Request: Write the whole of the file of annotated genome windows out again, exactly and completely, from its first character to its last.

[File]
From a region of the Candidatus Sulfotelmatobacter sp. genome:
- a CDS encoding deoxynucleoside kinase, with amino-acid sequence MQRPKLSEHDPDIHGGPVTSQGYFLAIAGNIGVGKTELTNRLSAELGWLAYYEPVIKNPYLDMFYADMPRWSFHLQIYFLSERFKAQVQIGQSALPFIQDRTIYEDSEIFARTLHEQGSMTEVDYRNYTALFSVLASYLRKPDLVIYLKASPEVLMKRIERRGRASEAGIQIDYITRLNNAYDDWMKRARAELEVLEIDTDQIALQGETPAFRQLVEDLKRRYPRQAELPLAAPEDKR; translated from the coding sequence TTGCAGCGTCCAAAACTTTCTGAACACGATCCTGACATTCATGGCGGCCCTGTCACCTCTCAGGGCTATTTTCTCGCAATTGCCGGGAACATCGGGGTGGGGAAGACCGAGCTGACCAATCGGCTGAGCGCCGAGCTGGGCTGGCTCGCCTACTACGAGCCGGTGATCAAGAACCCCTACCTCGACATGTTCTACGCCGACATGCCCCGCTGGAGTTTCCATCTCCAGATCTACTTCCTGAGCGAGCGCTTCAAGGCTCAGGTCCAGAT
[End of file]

From a region of the Candidatus Sulfotelmatobacter sp. genome:
- a CDS encoding deoxynucleoside kinase, with amino-acid sequence MQRPKLSEHDPDIHGGPVTSQGYFLAIAGNIGVGKTELTNRLSAELGWLAYYEPVIKNPYLDMFYADMPRWSFHLQIYFLSERFKAQVQIGQSALPFIQDRTIYEDSEIFARTLHEQGSMTEVDYRNYTALFSVLASYLRKPDLVIYLKASPEVLMKRIERRGRASEAGIQIDYITRLNNAYDDWMKRARAELEVLEIDTDQIALQGETPAFRQLVEDLKRRYPRQAELPLAAPEDKR; translated from the coding sequence TTGCAGCGTCCAAAACTTTCTGAACACGATCCTGACATTCATGGCGGCCCTGTCACCTCTCAGGGCTATTTTCTCGCAATTGCCGGGAACATCGGGGTGGGGAAGACCGAGCTGACCAATCGGCTGAGCGCCGAGCTGGGCTGGCTCGCCTACTACGAGCCGGTGATCAAGAACCCCTACCTCGACATGTTCTACGCCGACATGCCCCGCTGGAGTTTCCATCTCCAGATCTACTTCCTGAGCGAGCGCTTCAAGGCTCAGGTCCAGAT